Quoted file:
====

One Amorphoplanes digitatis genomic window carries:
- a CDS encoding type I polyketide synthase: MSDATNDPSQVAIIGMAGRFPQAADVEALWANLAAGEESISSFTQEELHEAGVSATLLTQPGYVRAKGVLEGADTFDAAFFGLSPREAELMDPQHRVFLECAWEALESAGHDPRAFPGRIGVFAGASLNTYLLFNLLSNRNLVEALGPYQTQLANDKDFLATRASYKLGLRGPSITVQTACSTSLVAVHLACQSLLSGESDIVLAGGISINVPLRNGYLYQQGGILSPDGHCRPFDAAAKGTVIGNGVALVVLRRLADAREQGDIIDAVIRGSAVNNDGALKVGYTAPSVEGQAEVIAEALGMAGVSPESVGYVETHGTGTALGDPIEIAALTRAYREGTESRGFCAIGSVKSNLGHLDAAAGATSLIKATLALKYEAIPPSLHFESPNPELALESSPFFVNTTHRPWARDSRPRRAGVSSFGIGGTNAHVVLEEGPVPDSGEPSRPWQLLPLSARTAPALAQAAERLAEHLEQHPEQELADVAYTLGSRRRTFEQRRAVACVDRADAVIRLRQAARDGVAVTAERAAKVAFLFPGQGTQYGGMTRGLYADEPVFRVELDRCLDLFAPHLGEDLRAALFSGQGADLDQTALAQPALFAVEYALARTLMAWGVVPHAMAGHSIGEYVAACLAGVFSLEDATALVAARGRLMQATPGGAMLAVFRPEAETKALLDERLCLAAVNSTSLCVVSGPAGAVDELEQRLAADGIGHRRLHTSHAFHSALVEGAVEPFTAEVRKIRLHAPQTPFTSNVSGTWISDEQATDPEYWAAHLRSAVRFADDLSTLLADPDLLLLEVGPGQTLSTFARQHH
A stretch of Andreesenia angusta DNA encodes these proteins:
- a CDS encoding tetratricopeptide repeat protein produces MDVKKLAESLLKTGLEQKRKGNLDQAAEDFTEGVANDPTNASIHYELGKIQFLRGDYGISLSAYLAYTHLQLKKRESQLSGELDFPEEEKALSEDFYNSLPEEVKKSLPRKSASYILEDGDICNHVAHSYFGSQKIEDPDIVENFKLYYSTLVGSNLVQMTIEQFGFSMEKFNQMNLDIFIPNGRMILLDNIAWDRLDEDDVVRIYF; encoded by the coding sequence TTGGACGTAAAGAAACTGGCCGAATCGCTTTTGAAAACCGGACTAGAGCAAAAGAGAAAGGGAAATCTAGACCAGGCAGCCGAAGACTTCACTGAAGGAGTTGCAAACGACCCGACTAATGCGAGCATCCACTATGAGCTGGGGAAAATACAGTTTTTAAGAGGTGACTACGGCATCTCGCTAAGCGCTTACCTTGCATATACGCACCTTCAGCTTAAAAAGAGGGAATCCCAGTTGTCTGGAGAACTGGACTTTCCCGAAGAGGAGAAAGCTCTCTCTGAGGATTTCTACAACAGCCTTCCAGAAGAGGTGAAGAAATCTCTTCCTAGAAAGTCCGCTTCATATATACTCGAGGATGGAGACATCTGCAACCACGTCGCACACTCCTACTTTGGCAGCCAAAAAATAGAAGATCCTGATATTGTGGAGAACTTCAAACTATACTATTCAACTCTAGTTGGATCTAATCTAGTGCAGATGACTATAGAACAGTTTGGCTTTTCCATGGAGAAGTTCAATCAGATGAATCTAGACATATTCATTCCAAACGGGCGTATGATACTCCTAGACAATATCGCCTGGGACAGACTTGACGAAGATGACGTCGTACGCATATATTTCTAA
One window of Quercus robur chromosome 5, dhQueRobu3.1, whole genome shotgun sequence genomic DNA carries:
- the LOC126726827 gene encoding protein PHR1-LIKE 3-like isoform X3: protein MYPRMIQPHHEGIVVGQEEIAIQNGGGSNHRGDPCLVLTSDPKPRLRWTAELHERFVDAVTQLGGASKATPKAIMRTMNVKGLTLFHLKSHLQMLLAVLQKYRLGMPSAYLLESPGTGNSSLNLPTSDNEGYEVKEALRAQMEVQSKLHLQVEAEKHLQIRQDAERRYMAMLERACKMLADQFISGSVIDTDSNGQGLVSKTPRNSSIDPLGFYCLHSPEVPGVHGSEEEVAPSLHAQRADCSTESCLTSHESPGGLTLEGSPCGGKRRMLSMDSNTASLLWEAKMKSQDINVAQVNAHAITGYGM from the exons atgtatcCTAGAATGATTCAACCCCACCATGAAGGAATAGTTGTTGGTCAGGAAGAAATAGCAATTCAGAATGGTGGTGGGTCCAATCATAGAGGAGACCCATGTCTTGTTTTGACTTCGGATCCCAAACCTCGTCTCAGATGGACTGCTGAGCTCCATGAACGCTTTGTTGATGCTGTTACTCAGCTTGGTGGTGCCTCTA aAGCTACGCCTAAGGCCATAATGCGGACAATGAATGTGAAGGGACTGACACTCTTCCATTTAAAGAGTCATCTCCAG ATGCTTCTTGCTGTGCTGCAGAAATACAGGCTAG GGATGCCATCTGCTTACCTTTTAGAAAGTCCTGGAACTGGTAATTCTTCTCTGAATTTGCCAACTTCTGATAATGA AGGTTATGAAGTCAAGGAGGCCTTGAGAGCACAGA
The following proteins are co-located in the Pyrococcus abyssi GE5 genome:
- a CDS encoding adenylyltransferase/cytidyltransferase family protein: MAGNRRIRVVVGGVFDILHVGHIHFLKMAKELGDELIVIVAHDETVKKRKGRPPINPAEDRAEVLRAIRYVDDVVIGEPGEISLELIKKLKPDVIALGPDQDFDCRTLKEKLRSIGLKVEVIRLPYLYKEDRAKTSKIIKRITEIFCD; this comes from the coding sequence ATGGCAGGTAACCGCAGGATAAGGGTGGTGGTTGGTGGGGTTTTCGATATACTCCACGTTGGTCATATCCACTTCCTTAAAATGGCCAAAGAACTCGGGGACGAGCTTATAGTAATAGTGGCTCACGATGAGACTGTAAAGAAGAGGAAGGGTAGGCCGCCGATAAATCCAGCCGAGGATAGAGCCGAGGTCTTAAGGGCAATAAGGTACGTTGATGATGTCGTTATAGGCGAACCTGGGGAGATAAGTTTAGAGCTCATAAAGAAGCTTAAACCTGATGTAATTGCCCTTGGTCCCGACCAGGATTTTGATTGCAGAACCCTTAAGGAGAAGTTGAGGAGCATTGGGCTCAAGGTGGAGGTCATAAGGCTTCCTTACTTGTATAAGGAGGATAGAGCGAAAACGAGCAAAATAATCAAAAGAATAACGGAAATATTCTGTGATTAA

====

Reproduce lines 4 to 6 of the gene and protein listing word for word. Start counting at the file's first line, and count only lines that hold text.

- a CDS encoding tetratricopeptide repeat protein produces MDVKKLAESLLKTGLEQKRKGNLDQAAEDFTEGVANDPTNASIHYELGKIQFLRGDYGISLSAYLAYTHLQLKKRESQLSGELDFPEEEKALSEDFYNSLPEEVKKSLPRKSASYILEDGDICNHVAHSYFGSQKIEDPDIVENFKLYYSTLVGSNLVQMTIEQFGFSMEKFNQMNLDIFIPNGRMILLDNIAWDRLDEDDVVRIYF; encoded by the coding sequence TTGGACGTAAAGAAACTGGCCGAATCGCTTTTGAAAACCGGACTAGAGCAAAAGAGAAAGGGAAATCTAGACCAGGCAGCCGAAGACTTCACTGAAGGAGTTGCAAACGACCCGACTAATGCGAGCATCCACTATGAGCTGGGGAAAATACAGTTTTTAAGAGGTGACTACGGCATCTCGCTAAGCGCTTACCTTGCATATACGCACCTTCAGCTTAAAAAGAGGGAATCCCAGTTGTCTGGAGAACTGGACTTTCCCGAAGAGGAGAAAGCTCTCTCTGAGGATTTCTACAACAGCCTTCCAGAAGAGGTGAAGAAATCTCTTCCTAGAAAGTCCGCTTCATATATACTCGAGGATGGAGACATCTGCAACCACGTCGCACACTCCTACTTTGGCAGCCAAAAAATAGAAGATCCTGATATTGTGGAGAACTTCAAACTATACTATTCAACTCTAGTTGGATCTAATCTAGTGCAGATGACTATAGAACAGTTTGGCTTTTCCATGGAGAAGTTCAATCAGATGAATCTAGACATATTCATTCCAAACGGGCGTATGATACTCCTAGACAATATCGCCTGGGACAGACTTGACGAAGATGACGTCGTACGCATATATTTCTAA
One window of Quercus robur chromosome 5, dhQueRobu3.1, whole genome shotgun sequence genomic DNA carries:
- the LOC126726827 gene encoding protein PHR1-LIKE 3-like isoform X3: protein MYPRMIQPHHEGIVVGQEEIAIQNGGGSNHRGDPCLVLTSDPKPRLRWTAELHERFVDAVTQLGGASKATPKAIMRTMNVKGLTLFHLKSHLQMLLAVLQKYRLGMPSAYLLESPGTGNSSLNLPTSDNEGYEVKEALRAQMEVQSKLHLQVEAEKHLQIRQDAERRYMAMLERACKMLADQFISGSVIDTDSNGQGLVSKTPRNSSIDPLGFYCLHSPEVPGVHGSEEEVAPSLHAQRADCSTESCLTSHESPGGLTLEGSPCGGKRRMLSMDSNTASLLWEAKMKSQDINVAQVNAHAITGYGM from the exons atgtatcCTAGAATGATTCAACCCCACCATGAAGGAATAGTTGTTGGTCAGGAAGAAATAGCAATTCAGAATGGTGGTGGGTCCAATCATAGAGGAGACCCATGTCTTGTTTTGACTTCGGATCCCAAACCTCGTCTCAGATGGACTGCTGAGCTCCATGAACGCTTTGTTGATGCTGTTACTCAGCTTGGTGGTGCCTCTA aAGCTACGCCTAAGGCCATAATGCGGACAATGAATGTGAAGGGACTGACACTCTTCCATTTAAAGAGTCATCTCCAG ATGCTTCTTGCTGTGCTGCAGAAATACAGGCTAG GGATGCCATCTGCTTACCTTTTAGAAAGTCCTGGAACTGGTAATTCTTCTCTGAATTTGCCAACTTCTGATAATGA AGGTTATGAAGTCAAGGAGGCCTTGAGAGCACAGA